The island of Marinduque is affected by two to three out of the average of 24 typhoons that enter the archipelago in a seasonal distribution in June and October through December. Thus with help from heavy rains and occaasional storms the Boac River is clearing up and cleaning up. Today, she is no longer biologically dead as the old fishes and shrimps have resurfaced first upstream, and have now spread downstream. The rural dwellers inspite of initially stern warnings from local authorities not to catch the contaminated fishes are catching them for food again.

Yet, six million cubic meters of tailings residue still occupy the entire 27 kilometer length of the river. As early as three months after the tragedy, dissolved copper surfaced in some areas along the course. Nothing could stop the wind and rain from causing the dreaded acidification in some river bed areas. Threats to health, lives and property appear more serious now.

All rivers run and finally find their way to the waiting sea. Tablas Strait, life and second home to thousands of Mindoro, Marinduque, Batangas, Quezon and Romblon fishermen, as the silent recipient of daily soses of dreadful tailing now shivers as the pitiful and ultimate sink.



As the site of one of the country's finest natural harbors, the town of Mogpog, where Balancan Port is located, is the principal gateway to Marinduque. The effects of marine pollution, it is said, are more severe in coastal areas and more so in semi-enclosed marine waters.This appears to have been confirmed by the DENR's findings which showed that the mangrove areas along the Balanacan cove covering an area of 10 hectares called for urgent rehabilitation.

The first to realize the changes in their natural enviconment are the fisherfolks living in the area. By rationalizing their dwindling catch and common experience over years of fishing, they have the capacity to explain that port expansion and other developments that have occured in Balanacan, together with the pressure the increasing population exert on their environment, have contributed to these changes.

Thus, when a real-estate development company found the most inland part of the Balancan cove an ideal site for the establishment of a marine resort catering to the moneyed class, no amount of explaining that spanned a period of two years from 1997 could convince the people, especially the fisherfolks of the "big economic benefits" the marina development could spur in the municipality of Mogpog and beyond its borders.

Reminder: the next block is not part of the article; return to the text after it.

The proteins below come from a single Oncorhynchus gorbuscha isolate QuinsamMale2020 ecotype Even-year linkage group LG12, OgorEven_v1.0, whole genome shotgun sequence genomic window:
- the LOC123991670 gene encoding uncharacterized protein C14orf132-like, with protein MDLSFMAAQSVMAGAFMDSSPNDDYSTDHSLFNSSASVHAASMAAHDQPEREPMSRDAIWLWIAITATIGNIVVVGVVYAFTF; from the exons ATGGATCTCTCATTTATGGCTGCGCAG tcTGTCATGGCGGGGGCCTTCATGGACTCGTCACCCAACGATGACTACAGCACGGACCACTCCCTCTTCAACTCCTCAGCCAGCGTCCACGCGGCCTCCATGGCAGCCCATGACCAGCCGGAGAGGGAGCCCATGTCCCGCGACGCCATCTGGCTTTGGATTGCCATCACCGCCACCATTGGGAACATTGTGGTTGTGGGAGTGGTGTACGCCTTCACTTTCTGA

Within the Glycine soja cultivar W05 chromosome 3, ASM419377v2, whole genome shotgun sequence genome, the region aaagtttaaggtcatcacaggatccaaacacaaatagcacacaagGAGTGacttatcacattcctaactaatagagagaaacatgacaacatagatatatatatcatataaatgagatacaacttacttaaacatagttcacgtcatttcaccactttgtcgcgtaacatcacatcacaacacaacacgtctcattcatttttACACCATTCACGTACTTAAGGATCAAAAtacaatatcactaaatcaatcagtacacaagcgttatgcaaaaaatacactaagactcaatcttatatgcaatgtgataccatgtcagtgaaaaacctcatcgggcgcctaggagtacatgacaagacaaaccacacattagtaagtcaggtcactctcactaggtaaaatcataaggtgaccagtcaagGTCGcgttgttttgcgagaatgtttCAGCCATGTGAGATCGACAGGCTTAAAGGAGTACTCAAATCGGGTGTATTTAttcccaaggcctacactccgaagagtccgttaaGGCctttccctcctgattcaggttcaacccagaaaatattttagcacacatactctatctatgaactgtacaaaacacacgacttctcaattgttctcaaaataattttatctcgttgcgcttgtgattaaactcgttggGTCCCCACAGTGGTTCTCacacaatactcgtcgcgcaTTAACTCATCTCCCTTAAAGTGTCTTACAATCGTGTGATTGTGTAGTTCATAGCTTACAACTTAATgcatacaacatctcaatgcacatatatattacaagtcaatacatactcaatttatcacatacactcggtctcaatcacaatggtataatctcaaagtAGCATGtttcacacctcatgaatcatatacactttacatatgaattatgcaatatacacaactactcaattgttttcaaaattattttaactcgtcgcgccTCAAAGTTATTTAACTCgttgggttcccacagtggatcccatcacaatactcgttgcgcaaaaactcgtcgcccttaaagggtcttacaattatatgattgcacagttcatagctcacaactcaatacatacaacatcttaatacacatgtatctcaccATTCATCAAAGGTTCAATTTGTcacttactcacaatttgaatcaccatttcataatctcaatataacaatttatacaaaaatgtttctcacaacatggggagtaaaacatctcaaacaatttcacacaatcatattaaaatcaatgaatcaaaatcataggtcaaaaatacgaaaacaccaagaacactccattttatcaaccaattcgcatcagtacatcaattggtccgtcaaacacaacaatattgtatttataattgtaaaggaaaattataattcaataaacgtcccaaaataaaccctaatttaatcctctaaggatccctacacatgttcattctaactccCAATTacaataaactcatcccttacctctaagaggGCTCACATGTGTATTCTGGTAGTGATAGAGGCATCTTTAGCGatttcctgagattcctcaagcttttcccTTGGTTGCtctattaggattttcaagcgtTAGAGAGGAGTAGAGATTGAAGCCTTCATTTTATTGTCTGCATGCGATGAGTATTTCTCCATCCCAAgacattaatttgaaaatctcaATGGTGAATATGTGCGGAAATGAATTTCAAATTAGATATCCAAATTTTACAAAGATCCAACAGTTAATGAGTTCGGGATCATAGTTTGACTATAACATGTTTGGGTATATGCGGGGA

By then, the private developers involved had acquired most of the land required for the project. Nevertheless, the many unresolved environmental issues that had confronted the people of Mogpog during the last decade, together with the spill-over of the 1996 Marcopper mine spill on their awareness, and eventually the loud protest rallies staged by the affected fisherfolks crying "destruction of our fishing grounds!" could not be silenced.

It was a case of bad timing. The developers and some public officials identified with the project kept their peace and decided to just wait for a more opportune time in the fuiture to pursue their splendid dream, if ever.

Meanwhile, vast areas of Balanacan, Malusak and Tarug, where severe cases of erosion have occured in the past could provide a picture of the fragile state of Mogpog's ecosystems.


When Marcopper's Tapian Pit was completely mined out by 1990, the San Antonio project was immediately unfolded. This, after sn Environmental Clearance Certificate (ECC), was granted to Marcopper. The latter bragged about the document as "the government's showcase of its new approach in ECC." The conditions included the disposal "of all tailings into the mined-out Tapian Pit."

The plan, however, involved strategies for the disposal of mine waste in a "safe and environmentally prudent manner." Mine waste is classified as waste rock and tailing. During pre-development of the new project, 19 million tonnes of overburden would be stripped, and 354 million tonnes of waste rock would be sent to three areas.